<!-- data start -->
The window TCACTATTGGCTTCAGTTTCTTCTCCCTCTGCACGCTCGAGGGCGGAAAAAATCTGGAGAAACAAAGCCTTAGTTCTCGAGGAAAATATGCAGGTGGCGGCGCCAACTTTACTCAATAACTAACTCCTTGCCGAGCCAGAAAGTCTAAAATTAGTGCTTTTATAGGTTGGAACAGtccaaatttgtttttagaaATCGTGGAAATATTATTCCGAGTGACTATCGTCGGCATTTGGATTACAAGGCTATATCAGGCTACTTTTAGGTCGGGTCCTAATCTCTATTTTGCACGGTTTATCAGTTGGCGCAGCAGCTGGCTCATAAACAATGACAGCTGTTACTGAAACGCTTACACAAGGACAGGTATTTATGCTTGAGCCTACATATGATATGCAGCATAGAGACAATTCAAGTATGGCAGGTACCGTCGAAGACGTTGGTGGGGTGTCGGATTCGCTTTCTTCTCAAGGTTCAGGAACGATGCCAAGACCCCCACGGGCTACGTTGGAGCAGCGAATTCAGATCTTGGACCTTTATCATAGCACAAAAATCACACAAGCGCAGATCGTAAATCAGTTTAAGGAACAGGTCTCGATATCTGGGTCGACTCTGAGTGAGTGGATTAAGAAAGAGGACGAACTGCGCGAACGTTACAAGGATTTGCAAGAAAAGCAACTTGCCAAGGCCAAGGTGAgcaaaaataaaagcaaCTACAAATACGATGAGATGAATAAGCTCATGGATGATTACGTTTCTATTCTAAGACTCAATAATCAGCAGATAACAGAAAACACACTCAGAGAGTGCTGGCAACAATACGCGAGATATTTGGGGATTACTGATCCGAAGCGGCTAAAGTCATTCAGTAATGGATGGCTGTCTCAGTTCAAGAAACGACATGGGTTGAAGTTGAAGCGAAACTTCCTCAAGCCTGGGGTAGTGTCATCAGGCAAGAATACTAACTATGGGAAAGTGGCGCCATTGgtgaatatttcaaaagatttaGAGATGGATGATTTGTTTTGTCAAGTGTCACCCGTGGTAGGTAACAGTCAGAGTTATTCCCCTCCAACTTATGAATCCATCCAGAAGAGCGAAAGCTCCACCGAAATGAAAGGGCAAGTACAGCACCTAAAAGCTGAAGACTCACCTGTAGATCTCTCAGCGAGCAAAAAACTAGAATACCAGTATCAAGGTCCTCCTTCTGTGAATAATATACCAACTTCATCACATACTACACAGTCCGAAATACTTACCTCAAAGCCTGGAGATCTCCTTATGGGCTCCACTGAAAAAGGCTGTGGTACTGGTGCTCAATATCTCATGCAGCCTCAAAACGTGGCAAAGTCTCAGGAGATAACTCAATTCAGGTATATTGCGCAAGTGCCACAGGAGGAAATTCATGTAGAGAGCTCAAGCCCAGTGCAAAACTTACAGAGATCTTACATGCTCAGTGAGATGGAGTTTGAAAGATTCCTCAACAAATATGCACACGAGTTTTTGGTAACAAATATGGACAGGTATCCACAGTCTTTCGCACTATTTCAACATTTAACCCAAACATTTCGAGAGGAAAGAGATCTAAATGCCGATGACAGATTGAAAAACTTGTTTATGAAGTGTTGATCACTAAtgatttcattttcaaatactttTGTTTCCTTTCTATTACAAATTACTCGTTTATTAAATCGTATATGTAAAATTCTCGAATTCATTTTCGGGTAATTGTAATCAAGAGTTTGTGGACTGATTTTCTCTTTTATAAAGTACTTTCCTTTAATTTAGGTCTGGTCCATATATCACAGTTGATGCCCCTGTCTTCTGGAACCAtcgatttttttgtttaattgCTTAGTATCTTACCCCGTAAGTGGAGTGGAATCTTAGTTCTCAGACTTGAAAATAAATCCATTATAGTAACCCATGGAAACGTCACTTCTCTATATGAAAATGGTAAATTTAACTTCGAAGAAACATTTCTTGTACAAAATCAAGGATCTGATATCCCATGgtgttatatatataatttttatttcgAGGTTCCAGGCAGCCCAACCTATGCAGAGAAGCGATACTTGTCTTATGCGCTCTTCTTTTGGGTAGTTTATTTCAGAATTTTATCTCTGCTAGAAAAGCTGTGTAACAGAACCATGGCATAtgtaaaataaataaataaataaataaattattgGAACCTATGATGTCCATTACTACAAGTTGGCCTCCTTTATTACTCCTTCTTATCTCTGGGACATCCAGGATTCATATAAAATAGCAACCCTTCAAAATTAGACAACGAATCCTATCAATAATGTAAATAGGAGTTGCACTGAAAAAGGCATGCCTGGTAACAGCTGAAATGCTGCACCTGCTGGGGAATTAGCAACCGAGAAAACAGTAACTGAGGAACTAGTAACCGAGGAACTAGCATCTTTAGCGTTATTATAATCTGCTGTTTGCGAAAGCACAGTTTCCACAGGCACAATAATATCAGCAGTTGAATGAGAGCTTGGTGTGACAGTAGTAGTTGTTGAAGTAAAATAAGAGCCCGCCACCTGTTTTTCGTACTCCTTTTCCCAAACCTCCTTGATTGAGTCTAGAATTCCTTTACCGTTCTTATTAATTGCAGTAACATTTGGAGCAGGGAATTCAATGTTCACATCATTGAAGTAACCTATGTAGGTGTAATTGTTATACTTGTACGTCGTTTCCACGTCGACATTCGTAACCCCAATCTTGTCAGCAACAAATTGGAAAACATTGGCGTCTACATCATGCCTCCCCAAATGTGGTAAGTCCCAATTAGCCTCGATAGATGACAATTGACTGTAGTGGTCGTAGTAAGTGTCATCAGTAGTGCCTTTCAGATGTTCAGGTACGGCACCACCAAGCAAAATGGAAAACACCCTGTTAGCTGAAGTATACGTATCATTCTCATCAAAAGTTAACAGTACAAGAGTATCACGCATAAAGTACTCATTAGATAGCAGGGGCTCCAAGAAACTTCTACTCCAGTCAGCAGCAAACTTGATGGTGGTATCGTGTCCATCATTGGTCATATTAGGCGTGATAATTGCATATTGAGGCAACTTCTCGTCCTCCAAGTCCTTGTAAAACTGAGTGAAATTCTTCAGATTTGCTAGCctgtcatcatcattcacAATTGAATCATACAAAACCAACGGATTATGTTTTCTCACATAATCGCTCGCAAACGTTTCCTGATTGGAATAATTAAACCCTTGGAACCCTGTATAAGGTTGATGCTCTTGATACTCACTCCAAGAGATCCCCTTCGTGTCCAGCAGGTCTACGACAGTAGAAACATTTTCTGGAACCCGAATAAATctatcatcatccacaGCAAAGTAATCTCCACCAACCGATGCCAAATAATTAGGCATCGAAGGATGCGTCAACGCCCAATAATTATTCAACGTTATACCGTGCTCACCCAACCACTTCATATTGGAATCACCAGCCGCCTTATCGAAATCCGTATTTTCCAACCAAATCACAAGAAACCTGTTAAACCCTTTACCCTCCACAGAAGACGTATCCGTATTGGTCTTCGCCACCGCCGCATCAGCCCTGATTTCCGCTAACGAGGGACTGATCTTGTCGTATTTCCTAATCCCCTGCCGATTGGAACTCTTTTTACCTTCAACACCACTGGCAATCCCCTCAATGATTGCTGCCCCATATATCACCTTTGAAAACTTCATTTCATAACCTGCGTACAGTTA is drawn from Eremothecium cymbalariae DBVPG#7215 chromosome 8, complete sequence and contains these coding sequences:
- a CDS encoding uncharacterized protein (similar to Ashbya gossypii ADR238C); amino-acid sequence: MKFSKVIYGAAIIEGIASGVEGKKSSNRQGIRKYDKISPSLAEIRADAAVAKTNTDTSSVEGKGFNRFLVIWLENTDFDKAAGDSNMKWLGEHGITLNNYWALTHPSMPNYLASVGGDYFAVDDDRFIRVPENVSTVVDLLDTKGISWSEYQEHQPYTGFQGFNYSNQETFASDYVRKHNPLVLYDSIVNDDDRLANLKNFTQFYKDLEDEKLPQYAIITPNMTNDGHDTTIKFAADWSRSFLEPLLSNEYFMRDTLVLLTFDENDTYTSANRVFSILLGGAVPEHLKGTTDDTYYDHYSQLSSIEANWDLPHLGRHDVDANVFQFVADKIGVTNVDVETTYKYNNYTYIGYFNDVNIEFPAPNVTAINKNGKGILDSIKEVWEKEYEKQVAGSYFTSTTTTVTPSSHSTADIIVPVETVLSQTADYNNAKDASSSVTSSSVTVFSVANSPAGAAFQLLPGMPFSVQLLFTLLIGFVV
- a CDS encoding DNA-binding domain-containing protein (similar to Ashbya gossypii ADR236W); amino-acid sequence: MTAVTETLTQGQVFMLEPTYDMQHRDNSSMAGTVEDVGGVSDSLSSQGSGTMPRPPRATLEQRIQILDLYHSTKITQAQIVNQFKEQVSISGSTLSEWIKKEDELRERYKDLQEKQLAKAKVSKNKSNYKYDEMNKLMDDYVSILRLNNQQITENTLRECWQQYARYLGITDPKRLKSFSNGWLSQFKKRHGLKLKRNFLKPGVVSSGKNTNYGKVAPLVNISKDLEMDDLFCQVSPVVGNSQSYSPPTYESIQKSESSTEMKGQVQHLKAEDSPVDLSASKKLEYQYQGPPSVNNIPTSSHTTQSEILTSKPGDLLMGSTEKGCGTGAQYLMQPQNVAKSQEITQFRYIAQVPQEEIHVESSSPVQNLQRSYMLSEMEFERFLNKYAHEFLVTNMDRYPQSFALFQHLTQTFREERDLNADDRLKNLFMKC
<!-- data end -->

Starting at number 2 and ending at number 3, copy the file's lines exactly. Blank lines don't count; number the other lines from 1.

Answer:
- a CDS encoding uncharacterized protein (similar to Ashbya gossypii ADR238C); amino-acid sequence: MKFSKVIYGAAIIEGIASGVEGKKSSNRQGIRKYDKISPSLAEIRADAAVAKTNTDTSSVEGKGFNRFLVIWLENTDFDKAAGDSNMKWLGEHGITLNNYWALTHPSMPNYLASVGGDYFAVDDDRFIRVPENVSTVVDLLDTKGISWSEYQEHQPYTGFQGFNYSNQETFASDYVRKHNPLVLYDSIVNDDDRLANLKNFTQFYKDLEDEKLPQYAIITPNMTNDGHDTTIKFAADWSRSFLEPLLSNEYFMRDTLVLLTFDENDTYTSANRVFSILLGGAVPEHLKGTTDDTYYDHYSQLSSIEANWDLPHLGRHDVDANVFQFVADKIGVTNVDVETTYKYNNYTYIGYFNDVNIEFPAPNVTAINKNGKGILDSIKEVWEKEYEKQVAGSYFTSTTTTVTPSSHSTADIIVPVETVLSQTADYNNAKDASSSVTSSSVTVFSVANSPAGAAFQLLPGMPFSVQLLFTLLIGFVV
- a CDS encoding DNA-binding domain-containing protein (similar to Ashbya gossypii ADR236W); amino-acid sequence: MTAVTETLTQGQVFMLEPTYDMQHRDNSSMAGTVEDVGGVSDSLSSQGSGTMPRPPRATLEQRIQILDLYHSTKITQAQIVNQFKEQVSISGSTLSEWIKKEDELRERYKDLQEKQLAKAKVSKNKSNYKYDEMNKLMDDYVSILRLNNQQITENTLRECWQQYARYLGITDPKRLKSFSNGWLSQFKKRHGLKLKRNFLKPGVVSSGKNTNYGKVAPLVNISKDLEMDDLFCQVSPVVGNSQSYSPPTYESIQKSESSTEMKGQVQHLKAEDSPVDLSASKKLEYQYQGPPSVNNIPTSSHTTQSEILTSKPGDLLMGSTEKGCGTGAQYLMQPQNVAKSQEITQFRYIAQVPQEEIHVESSSPVQNLQRSYMLSEMEFERFLNKYAHEFLVTNMDRYPQSFALFQHLTQTFREERDLNADDRLKNLFMKC